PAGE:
Blogwise Improvements

In the past month or so, Blogwise’s performance has been through the floor. This is because most of the scripts used for maintenance of Blogwise are run on the server itself. The site has grown much faster than I expected, and the bits and pieces that run in the background are starting to feel the strain.

Classic example: one script which I ran at 2am daily was designed to go through and grab particular bits of data from every site listed. This was nice and simple originally, so I set it up as a cron task. Earlier this year it got to a point where the run-time was longer than 24 hours – instant slowdown. Since then, I’ve had the bots run only if an existing instance is not already active.

These scripts shouldn’t normally cause too much of a problem, but another factor – spam – is really causing me a headache now. Some lovely individual out there decided to send a whole load of emails out with the From: address at {randomstring} Result: every bounce came back to us. At its peak it was hitting 3,100 messages per minute. That is going to put a strain on any system. I’ve set up secondary and tertiary mail servers but UK2’s DNS manager refuses to acknowledge my updates (grrr….) to the domain name.

So anyway, I’ve spent the past few weekends trying to optimise the Blogwise code (and its underlying system) and it seems to be giving some positive effects. Front page load time is better (albeit still a bit sluggish), and I’ve also shifted a lot of the maintenance responsibility to other computers, which can easily sit behind an ADSL line and just chug away.

It’s remarkable how quickly a site can grow beyond what you expected, and how rapidly one must respond to changing circumstances – I’m hoping that now I can last for as long as possible without the (inevitable) need for a dedicated Blogwise server, particularly since that’ll probably mean I’ll need to set up a company to manage the assets.

Handy Windows Tip: Restoring the taskbar after a full-screen app crash

If you are running an application full-screen when it crashes, the taskbar is left invisible. To restore the taskbar to its visible state just follow this little procedure:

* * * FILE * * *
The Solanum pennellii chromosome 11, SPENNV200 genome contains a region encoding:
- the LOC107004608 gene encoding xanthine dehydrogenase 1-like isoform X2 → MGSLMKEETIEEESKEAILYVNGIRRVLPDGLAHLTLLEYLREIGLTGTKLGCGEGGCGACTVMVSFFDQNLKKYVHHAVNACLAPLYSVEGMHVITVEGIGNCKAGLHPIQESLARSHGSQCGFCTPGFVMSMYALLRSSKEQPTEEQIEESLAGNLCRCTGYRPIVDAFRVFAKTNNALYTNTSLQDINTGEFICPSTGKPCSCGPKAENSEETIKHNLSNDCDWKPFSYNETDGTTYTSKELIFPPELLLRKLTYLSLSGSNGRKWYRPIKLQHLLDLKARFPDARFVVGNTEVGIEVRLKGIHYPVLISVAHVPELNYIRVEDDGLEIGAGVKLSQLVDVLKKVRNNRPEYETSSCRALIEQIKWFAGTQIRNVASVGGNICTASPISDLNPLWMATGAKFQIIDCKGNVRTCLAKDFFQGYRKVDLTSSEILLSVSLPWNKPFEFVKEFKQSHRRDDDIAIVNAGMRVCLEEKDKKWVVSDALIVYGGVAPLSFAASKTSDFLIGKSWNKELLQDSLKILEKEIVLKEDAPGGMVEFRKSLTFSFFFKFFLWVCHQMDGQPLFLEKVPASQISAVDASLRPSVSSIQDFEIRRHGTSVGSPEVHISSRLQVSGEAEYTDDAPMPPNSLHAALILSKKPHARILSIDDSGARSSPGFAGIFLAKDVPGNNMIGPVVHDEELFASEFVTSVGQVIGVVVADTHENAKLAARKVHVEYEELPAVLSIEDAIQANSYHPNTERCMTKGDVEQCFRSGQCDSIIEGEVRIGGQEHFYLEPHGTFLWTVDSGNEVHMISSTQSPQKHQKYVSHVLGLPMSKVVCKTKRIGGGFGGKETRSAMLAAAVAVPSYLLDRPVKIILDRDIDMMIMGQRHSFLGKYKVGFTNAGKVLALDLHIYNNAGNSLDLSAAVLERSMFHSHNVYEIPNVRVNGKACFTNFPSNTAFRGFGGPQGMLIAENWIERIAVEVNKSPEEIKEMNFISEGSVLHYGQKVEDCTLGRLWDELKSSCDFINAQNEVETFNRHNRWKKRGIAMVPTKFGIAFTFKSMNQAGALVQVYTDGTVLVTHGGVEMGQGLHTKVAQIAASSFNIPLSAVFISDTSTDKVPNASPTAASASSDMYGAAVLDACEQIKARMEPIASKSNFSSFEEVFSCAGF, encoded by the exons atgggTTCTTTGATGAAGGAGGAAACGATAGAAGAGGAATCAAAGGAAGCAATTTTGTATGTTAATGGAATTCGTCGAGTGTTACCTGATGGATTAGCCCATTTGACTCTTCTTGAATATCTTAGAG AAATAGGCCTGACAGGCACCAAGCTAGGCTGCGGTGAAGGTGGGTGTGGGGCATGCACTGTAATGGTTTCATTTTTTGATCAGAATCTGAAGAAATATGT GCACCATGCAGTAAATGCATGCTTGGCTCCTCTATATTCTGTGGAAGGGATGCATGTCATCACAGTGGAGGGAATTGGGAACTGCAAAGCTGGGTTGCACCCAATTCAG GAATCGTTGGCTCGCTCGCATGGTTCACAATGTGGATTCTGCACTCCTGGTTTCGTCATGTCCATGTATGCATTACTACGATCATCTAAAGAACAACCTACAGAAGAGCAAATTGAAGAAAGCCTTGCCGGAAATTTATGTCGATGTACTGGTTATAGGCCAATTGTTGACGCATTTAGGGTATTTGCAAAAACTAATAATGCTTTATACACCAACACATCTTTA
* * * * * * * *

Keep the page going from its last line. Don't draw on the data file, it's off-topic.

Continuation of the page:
1. Press the Windows ‘Start’ key on your keyboard to bring up the Start Menu
  2. Press ‘Esc’ (to remove the menu)
  3. Press the ‘popup menu’ key (the one just to the right of Alt Gr).
  4. Click ‘Properties’
  5. Click the Taskbar tab
  6. Click the ‘Auto-hide the taskbar’ option (to activate it).
  7. Click Apply.
  8. Click the ‘Auto-hide the taskbar’ option again (to clear it).
  9. Click OK. Your taskbar is now restored.

This should work in Windows XP, and previous Windows editions as well (although the words might be slightly different). It also assumes that you don’t have Auto-hide on already. Might seem like a long process, but it’s the easiest way I’ve found of restoring the taskbar after a full-screen app crash (like a game, or media player).

New Freeview Channel – ABC1

Just spotted on Freeview Channel 15 (UK digital terrestrial service)

….I’ve no idea what ABC is like in the states, but I guess we’ll find out next month!

Apologies I haven’t been posting much recently. Time consumed > time available and whatnot. More soon!

Nasty Security Hole in PuTTY

In case you use PuTTY, the free Windows SSH client (and I know a lot of people who do), there is a rather nasty security vulnerability in it. Simon Tatham has just announced to the mailing list "…it could be as bad as allowing the server to execute code of its choice on the client."

Anyway, the best thing is to mosey on down to the PuTTY website and grab a copy of the latest version, 0.55. More details about the security hole will be found at the site.